A quintessential good flight in our contemporary system is not particularly exemplary. It still probably entails subjection to an intrusive personal screening, shelling out an absurd upcharge for mediocre food and finding oneself in a cramped seat devoid of legroom. Perhaps it’s because even the worst realistically possible flight feels miles above what our anxieties might provoke or because we’ve broadly become so complacent with the inefficiencies of capitalism that a site of particular egregiousness hardly causes us to bat an eye. We expect to need to make use of an Airline’s customer service, whether to manage an inevitable delay or cancellation, receive compensation for lost baggage or to vent some other frustration at the injustice inherent in the system. 

For all intents and purposes, the propensity for airlines to stock airports with friendly faces at each gate only functions as a cruel safety valve, giving a justly angry public a personal face to which they’ll attach their anger. In that sense, the system works perfectly, operating to offer customers the worst possible experience at the highest possible price while still enabling enough potential avenues of recourse, places to scream until we feel a little bit better and underpaid, overworked attendants at which we can exert maximum cruelty and call it justice. It takes so much energy just to navigate the system that the moment we get out of the airport it becomes a near necessity to shed the frustration, smile at relatives and reply, “Not too bad,” to the inevitable question “How was your flight?”

Dysfunction as function tends to be a comedic trope, rather than a dramatic one. I love the screwball comedies of the 1930s and 1940s, which stack miniature absurdities on top of each other until the ho hum fever pitch of chaos hits such a high that it resembles something of perfect formal control. Maybe that’s why I tend to laugh at airports, confronted with the weight of it all, each paper cut adding up to a legitimate strain can only ultimately be phrased as a joke, at the end of a long line of “and then”s: There tend not to be operational spark notes versions of miserable flights.  However you might explain it, airports are depressingly, hilariously fascinating as much as they are simply depressing. They demonstrate in such plain terms the injustice the average person can put up with and the methods put in place to help us cope (while retaining the structure of the system). No one event is so great that we must immediately spark a revolution: If planes crashed on a regular basis we may be less complacent. Instead, however, the sheer number of stressors all click into perfect harmony that gives the whole experience the air of an enhanced normal. The experience is Kafkaesque, but not just in the contradictions and impossibilities of the bureaucracy. It is because every single delay, cancellation, lost bag, overpriced menu item, cramped middle seat, inefficient boarding procedure, hard to find help desk and confusing form is part of the point. It isn’t absurdity for the sake of absurdity. It isn’t just so random. It is a perfectly oiled machine: An object as well calibrated as Bringing Up Baby, all designed to drain you of both money and spirit just enough that an airline can pad its wallets and still rely on repeat customers.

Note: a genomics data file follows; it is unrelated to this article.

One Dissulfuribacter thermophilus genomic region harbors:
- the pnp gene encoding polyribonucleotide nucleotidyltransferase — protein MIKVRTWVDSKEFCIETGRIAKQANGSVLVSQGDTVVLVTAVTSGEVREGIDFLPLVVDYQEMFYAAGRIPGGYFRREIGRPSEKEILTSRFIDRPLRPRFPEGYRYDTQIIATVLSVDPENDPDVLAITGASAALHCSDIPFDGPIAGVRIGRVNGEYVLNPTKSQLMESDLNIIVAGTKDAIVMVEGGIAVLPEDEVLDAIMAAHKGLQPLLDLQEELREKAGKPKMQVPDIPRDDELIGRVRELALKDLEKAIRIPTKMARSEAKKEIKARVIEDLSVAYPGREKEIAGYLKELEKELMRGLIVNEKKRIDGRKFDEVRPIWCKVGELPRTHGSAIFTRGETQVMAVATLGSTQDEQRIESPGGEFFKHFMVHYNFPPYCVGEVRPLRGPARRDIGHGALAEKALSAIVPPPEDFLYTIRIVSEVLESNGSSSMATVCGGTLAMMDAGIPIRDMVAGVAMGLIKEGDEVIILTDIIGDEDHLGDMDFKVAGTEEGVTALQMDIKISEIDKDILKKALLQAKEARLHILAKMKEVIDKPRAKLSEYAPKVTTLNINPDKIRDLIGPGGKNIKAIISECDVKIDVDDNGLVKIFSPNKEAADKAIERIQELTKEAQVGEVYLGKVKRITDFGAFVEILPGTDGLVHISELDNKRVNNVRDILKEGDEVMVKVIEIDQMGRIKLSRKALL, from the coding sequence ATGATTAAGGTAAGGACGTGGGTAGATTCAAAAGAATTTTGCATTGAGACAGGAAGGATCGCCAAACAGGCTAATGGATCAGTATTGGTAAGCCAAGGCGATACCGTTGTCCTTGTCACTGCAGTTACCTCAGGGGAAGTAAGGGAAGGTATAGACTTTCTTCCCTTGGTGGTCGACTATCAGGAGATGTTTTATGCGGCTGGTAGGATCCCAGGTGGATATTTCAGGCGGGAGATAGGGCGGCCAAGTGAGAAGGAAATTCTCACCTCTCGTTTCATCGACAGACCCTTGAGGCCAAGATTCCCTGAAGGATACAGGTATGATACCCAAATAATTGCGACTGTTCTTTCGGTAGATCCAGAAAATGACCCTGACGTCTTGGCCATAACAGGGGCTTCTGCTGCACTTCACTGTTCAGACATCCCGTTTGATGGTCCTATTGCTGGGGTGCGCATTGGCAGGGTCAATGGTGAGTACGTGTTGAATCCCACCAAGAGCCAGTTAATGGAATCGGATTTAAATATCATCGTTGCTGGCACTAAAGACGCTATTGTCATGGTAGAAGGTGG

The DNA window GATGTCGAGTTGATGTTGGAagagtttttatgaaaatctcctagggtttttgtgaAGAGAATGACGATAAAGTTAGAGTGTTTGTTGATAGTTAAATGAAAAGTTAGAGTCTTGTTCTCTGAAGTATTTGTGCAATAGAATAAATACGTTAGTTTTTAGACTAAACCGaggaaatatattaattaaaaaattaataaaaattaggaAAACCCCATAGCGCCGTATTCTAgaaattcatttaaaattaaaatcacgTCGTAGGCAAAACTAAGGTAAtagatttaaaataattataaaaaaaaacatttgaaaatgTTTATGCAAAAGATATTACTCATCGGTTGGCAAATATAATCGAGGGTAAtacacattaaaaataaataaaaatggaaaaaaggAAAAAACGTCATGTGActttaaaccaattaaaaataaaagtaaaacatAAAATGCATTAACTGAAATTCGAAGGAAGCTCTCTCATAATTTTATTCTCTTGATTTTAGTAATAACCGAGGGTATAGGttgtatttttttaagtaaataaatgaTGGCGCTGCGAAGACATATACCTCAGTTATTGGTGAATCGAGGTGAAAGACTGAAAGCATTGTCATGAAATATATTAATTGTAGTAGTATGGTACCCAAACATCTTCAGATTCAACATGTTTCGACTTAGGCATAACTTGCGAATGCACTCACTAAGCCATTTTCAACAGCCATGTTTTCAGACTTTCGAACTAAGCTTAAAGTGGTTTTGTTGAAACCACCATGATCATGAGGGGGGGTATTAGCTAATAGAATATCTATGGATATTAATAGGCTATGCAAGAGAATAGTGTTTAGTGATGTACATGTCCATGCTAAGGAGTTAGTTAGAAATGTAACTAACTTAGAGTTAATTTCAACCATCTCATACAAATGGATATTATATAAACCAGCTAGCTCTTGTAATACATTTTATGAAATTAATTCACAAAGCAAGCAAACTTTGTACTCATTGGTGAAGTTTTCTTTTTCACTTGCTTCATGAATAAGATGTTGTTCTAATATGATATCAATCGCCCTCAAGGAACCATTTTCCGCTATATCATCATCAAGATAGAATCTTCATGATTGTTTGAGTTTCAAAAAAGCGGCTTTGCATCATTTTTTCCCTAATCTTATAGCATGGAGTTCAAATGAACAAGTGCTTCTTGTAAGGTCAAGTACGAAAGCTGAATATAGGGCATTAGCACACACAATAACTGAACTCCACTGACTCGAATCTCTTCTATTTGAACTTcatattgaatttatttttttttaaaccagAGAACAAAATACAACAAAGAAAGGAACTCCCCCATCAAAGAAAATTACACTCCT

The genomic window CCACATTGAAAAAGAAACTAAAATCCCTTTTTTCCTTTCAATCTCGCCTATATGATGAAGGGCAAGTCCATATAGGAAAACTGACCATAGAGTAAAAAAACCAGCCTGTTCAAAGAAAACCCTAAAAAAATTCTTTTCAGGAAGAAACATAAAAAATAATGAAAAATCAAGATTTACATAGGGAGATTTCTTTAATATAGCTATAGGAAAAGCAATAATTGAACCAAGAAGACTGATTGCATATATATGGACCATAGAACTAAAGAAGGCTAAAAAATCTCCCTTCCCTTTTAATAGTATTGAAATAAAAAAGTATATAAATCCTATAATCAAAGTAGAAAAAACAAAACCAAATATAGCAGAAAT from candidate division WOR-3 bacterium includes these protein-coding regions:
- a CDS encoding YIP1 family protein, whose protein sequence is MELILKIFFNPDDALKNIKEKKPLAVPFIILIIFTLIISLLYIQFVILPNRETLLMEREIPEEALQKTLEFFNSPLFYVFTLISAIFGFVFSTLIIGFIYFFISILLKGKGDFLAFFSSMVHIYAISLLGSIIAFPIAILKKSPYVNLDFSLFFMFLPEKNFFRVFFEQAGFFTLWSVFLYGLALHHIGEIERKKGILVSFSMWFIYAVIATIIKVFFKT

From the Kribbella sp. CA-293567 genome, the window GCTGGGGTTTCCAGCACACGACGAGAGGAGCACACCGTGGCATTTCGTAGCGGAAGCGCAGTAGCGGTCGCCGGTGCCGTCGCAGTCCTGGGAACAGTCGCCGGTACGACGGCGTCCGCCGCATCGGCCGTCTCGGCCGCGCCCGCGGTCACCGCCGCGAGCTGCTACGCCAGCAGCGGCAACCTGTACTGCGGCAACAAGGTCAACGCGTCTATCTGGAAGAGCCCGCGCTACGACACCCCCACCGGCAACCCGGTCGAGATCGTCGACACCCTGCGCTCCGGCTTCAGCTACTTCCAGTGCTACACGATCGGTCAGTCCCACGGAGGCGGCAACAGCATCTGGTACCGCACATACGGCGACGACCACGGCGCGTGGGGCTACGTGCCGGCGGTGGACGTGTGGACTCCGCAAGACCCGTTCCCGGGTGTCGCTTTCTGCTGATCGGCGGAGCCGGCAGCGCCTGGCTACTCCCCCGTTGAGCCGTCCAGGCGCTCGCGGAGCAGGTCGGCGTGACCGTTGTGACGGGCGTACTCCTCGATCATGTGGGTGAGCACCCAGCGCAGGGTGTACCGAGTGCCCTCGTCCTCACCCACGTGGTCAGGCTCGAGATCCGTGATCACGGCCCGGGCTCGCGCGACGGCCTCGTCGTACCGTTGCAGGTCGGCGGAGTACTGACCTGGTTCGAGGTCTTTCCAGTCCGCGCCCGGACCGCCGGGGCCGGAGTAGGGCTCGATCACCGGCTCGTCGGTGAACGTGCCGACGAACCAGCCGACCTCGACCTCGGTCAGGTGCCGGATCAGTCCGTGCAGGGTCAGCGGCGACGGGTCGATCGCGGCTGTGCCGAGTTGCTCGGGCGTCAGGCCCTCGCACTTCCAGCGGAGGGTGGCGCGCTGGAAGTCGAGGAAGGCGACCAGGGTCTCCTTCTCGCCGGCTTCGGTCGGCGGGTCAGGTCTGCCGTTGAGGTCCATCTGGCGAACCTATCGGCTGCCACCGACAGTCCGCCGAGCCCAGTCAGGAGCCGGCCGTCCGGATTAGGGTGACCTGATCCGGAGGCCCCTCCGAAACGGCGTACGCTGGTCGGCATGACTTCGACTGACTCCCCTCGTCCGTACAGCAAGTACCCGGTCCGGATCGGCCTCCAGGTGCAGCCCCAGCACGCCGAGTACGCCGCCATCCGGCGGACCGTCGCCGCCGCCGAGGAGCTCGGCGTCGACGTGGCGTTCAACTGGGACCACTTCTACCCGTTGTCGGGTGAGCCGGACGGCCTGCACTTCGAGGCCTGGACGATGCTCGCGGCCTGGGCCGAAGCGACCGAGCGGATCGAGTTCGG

Max Fattal is a junior in the School of Industrial Labor Relations. They can be reached at [email protected]